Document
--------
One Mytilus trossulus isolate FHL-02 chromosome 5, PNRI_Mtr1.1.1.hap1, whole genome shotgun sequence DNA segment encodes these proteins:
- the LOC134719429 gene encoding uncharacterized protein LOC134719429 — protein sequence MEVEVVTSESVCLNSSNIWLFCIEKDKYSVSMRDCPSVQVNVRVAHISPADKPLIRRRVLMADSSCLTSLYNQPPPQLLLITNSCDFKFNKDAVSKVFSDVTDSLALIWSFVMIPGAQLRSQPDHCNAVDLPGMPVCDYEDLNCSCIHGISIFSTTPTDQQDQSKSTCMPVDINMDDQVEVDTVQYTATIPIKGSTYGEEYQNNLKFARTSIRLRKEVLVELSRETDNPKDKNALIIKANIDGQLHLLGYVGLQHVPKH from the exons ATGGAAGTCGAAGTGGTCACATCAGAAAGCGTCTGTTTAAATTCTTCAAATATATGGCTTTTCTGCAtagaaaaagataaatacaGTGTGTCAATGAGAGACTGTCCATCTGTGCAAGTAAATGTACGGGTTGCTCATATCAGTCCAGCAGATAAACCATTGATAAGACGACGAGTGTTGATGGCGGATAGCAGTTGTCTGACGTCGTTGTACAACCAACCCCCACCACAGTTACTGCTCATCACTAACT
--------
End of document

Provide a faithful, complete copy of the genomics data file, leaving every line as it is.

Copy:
One Mytilus trossulus isolate FHL-02 chromosome 5, PNRI_Mtr1.1.1.hap1, whole genome shotgun sequence DNA segment encodes these proteins:
- the LOC134719429 gene encoding uncharacterized protein LOC134719429 — protein sequence MEVEVVTSESVCLNSSNIWLFCIEKDKYSVSMRDCPSVQVNVRVAHISPADKPLIRRRVLMADSSCLTSLYNQPPPQLLLITNSCDFKFNKDAVSKVFSDVTDSLALIWSFVMIPGAQLRSQPDHCNAVDLPGMPVCDYEDLNCSCIHGISIFSTTPTDQQDQSKSTCMPVDINMDDQVEVDTVQYTATIPIKGSTYGEEYQNNLKFARTSIRLRKEVLVELSRETDNPKDKNALIIKANIDGQLHLLGYVGLQHVPKH from the exons ATGGAAGTCGAAGTGGTCACATCAGAAAGCGTCTGTTTAAATTCTTCAAATATATGGCTTTTCTGCAtagaaaaagataaatacaGTGTGTCAATGAGAGACTGTCCATCTGTGCAAGTAAATGTACGGGTTGCTCATATCAGTCCAGCAGATAAACCATTGATAAGACGACGAGTGTTGATGGCGGATAGCAGTTGTCTGACGTCGTTGTACAACCAACCCCCACCACAGTTACTGCTCATCACTAACT